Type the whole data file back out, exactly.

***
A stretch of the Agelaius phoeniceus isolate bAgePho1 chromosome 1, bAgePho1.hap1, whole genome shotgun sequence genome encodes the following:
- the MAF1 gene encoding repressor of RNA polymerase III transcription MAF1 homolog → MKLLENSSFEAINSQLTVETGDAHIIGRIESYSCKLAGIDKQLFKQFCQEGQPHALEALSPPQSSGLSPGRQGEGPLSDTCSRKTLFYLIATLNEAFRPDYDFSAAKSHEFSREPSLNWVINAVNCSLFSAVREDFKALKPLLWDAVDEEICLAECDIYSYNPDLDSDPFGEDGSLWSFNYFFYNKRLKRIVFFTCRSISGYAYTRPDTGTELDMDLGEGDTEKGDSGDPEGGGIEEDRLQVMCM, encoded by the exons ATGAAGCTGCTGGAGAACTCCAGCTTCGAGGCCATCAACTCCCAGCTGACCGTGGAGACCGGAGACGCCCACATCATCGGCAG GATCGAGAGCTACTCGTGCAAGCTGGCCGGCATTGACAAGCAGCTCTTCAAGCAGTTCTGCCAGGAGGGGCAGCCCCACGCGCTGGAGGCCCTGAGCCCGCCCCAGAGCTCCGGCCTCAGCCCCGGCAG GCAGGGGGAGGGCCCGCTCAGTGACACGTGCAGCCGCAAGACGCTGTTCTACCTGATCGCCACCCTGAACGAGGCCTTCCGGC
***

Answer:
A stretch of the Agelaius phoeniceus isolate bAgePho1 chromosome 1, bAgePho1.hap1, whole genome shotgun sequence genome encodes the following:
- the MAF1 gene encoding repressor of RNA polymerase III transcription MAF1 homolog → MKLLENSSFEAINSQLTVETGDAHIIGRIESYSCKLAGIDKQLFKQFCQEGQPHALEALSPPQSSGLSPGRQGEGPLSDTCSRKTLFYLIATLNEAFRPDYDFSAAKSHEFSREPSLNWVINAVNCSLFSAVREDFKALKPLLWDAVDEEICLAECDIYSYNPDLDSDPFGEDGSLWSFNYFFYNKRLKRIVFFTCRSISGYAYTRPDTGTELDMDLGEGDTEKGDSGDPEGGGIEEDRLQVMCM, encoded by the exons ATGAAGCTGCTGGAGAACTCCAGCTTCGAGGCCATCAACTCCCAGCTGACCGTGGAGACCGGAGACGCCCACATCATCGGCAG GATCGAGAGCTACTCGTGCAAGCTGGCCGGCATTGACAAGCAGCTCTTCAAGCAGTTCTGCCAGGAGGGGCAGCCCCACGCGCTGGAGGCCCTGAGCCCGCCCCAGAGCTCCGGCCTCAGCCCCGGCAG GCAGGGGGAGGGCCCGCTCAGTGACACGTGCAGCCGCAAGACGCTGTTCTACCTGATCGCCACCCTGAACGAGGCCTTCCGGC